Game Theory

Choose ten sentences from Gamer Theory by McKenzie Wark and ten rules from a found game, either from the internet or print. Each of these sentences should be typeset in either 12, 36, or 72 point arial regular (with 12, 36, or 72 point line spacing).

In addition to collecting and setting this linguistic material (which we covered last class), please bring in 20 images you find, in a book or on the internet, from the following or related keyword queries:

Rule, play, fun, constraint, order, improvisation.

Make 5 compositions to start using sentence, rule, or image. Make 25 copies of each composition using the risograph in one color. Each color can only be used once per stack. Trade stack for stack. Add sentence, rule, or image. Trading may continue until you deem it complete. Repeat.


1. Identify and locate the first piece of graphic design you can recall making. Find it as a digital file, hardcopy, image … it doesn’t matter.
2. Examine this first work carefully. Ask yourself (now) why you (then) made the decisions you made in assembling it. Consider your answers, and keep them to yourself for the moment.
3. Take at least one full day, 24 hours, between following instructions 2 and 4.
4. Write one compact paragraph (between 5 and 12 sentences) that indicates the answers you arrived at in step 2.
5. Typeset the paragraph that you wrote in step 4 (now) how you would have done it (then) at the time you made the piece of work identified at the start of this set of instructions. The result should sit comfortably on one vertical sheet of 8.5 x 11 inch paper.

From David Reinfurt

Revolutionary Types

Browse one of the “revolutionary” books distributed in class. Take 15 minutes to look for phrases or sentences that could be typeset as a “political poster.” Pick one page from the text and copy it. Highlight the phrases you chose with a black sharpie. Print 25 copies on the risograph, using pink or yellow as the highlight color. Collate and distribute.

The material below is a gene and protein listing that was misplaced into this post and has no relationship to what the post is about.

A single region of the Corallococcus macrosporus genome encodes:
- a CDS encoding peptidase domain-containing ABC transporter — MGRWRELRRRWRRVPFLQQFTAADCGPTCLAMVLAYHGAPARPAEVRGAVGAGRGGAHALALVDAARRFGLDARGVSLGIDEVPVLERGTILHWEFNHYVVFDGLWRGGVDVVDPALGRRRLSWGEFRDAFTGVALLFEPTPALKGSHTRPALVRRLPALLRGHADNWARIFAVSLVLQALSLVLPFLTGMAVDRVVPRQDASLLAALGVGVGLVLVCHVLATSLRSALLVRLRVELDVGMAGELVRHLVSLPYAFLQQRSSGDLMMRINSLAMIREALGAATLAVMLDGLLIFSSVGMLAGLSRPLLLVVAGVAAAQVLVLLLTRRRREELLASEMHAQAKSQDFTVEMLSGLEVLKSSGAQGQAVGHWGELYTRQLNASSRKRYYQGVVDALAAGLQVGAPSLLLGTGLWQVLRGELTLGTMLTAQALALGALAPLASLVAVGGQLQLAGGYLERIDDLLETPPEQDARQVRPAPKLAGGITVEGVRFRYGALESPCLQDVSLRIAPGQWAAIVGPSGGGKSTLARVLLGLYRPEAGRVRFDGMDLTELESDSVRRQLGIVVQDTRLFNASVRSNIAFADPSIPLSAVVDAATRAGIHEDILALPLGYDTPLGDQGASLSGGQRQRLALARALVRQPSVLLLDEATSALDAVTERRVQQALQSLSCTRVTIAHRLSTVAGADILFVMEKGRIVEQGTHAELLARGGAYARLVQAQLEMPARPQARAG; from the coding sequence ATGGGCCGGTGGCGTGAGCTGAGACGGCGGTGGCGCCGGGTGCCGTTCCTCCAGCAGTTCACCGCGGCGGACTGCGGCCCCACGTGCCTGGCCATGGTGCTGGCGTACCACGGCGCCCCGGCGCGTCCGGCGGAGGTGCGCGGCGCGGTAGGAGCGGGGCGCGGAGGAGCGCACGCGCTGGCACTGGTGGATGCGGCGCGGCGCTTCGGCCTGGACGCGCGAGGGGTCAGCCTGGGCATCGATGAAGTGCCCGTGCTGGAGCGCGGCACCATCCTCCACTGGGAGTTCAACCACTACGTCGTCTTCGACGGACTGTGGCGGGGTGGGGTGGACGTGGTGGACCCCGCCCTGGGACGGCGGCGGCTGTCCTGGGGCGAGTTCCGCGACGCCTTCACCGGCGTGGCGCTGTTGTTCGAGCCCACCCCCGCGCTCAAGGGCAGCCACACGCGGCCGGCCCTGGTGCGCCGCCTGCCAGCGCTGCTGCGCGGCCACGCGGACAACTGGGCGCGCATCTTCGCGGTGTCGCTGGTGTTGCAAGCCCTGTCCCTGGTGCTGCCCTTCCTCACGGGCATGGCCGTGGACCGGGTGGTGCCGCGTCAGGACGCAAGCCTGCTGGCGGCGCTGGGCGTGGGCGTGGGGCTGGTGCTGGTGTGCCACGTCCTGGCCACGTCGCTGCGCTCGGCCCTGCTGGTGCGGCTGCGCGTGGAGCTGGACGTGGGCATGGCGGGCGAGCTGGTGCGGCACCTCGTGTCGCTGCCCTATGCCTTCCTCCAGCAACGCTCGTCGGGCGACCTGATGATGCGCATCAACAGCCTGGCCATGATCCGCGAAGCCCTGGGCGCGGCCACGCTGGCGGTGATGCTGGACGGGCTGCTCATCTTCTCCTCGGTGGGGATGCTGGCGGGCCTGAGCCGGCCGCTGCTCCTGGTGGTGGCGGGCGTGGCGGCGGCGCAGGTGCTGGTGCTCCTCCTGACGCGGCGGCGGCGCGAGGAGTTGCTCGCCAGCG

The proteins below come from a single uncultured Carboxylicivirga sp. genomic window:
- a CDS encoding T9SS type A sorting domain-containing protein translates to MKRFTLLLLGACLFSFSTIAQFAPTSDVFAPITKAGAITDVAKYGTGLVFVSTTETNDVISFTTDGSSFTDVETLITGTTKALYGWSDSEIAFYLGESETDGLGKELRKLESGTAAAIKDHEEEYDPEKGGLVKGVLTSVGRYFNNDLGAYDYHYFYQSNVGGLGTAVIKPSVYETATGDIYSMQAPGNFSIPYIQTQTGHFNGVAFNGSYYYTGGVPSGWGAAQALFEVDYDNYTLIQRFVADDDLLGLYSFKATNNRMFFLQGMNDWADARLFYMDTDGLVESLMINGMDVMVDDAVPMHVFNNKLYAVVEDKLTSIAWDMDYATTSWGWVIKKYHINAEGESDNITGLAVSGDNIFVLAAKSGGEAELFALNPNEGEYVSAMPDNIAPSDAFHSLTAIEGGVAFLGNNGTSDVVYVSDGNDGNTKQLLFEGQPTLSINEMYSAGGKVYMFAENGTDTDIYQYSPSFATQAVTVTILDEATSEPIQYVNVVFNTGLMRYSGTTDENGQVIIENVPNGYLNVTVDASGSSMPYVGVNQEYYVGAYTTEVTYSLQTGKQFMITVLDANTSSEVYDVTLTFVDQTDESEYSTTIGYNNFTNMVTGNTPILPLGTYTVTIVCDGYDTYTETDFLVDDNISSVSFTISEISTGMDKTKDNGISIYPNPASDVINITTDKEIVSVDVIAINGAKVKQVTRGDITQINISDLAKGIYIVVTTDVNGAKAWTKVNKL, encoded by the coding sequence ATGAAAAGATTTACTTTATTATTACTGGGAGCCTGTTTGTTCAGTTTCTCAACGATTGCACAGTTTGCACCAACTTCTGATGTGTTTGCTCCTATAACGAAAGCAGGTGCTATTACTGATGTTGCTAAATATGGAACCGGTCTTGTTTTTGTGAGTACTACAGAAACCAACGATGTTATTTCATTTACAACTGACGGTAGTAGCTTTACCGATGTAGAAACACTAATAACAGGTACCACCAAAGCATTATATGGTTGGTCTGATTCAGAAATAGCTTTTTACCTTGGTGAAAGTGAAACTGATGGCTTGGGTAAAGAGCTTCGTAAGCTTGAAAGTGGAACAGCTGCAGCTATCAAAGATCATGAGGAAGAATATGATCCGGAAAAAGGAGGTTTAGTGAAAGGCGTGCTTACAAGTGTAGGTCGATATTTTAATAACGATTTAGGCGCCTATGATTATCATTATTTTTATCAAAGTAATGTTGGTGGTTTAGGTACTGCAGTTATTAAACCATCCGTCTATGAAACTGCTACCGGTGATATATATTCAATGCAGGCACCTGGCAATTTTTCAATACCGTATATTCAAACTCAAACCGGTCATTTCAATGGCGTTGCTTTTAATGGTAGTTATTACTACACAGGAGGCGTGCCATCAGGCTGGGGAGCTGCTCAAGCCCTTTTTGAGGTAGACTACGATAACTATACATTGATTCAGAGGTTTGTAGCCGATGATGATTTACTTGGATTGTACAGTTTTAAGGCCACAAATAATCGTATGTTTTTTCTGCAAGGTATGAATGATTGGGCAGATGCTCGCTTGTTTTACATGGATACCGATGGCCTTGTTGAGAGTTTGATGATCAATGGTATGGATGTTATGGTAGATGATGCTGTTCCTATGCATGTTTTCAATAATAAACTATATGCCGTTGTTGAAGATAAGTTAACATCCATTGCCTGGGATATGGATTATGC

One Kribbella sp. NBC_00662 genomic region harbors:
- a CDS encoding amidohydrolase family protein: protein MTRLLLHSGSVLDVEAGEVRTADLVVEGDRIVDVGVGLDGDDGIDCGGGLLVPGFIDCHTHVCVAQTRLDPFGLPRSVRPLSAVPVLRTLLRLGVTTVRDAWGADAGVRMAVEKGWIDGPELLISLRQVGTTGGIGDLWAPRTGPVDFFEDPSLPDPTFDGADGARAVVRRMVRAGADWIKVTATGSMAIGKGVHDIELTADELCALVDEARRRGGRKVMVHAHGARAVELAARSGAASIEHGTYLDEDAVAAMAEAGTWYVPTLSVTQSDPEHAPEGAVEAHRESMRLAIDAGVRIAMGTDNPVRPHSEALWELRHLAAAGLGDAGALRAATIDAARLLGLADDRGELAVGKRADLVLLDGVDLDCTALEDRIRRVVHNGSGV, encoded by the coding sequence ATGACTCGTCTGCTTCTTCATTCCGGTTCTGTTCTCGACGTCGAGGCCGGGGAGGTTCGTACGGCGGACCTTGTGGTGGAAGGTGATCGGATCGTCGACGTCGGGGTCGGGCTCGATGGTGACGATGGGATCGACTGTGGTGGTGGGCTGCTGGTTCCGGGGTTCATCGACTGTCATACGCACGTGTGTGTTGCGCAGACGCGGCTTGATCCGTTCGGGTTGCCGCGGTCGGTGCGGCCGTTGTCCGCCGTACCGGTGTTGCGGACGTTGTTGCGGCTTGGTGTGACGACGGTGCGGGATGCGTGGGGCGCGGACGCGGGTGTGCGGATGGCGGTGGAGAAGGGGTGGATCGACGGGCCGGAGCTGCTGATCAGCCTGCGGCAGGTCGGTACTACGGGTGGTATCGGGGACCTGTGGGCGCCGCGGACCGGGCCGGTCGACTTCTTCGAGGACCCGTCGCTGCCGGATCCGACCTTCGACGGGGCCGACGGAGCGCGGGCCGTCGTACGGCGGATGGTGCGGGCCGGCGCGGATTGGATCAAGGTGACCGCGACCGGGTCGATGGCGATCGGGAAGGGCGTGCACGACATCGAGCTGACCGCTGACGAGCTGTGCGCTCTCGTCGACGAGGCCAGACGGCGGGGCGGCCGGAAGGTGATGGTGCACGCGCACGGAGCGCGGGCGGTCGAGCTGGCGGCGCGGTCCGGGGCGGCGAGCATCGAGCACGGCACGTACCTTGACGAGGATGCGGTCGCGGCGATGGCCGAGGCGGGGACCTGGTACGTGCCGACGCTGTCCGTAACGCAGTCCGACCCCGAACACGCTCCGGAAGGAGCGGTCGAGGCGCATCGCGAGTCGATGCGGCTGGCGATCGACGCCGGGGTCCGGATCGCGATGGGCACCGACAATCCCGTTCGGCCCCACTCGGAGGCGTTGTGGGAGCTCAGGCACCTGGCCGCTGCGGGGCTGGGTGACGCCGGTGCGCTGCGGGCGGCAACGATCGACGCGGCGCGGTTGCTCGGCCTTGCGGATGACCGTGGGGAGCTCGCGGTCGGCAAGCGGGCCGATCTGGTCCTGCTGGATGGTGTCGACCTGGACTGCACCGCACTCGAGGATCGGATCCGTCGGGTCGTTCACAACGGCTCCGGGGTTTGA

Read “Robin Fior” by Richard Hollis. Consider his work and biography and especially the different formal and material senses of revolutionary typography that Hollis elucidates for Fior’s work.

Create a tabloid sized poster that typesets words from #1. Using only typography, develop a revolutionary form for your content, one that takes up a cue from Hollis’ text.

First draft due Monday 11 March

Oblique Strategies

Collect material related to the photoshop exercise “under constraint” from a classmate. This should be one of the prints from the ten iterations, and the sheet which typesets the name of the photoshop tool and a description of the original image. If you want, you can ask your classmate for the digital file.

Draw two cards from our deck of oblique strategies.

Follow the first card to make a new composition using the material you collected from your classmate.

Follow the second card to further to produce a second composition, one which iterates the first composition.

Oblique Strategies

These cards evolved from our separate observations on the principles underlying what we were doing. Sometimes they were recognized in retrospect (intellect catching up with intuition), sometimes they were identified as they were happening, sometimes they were formulated.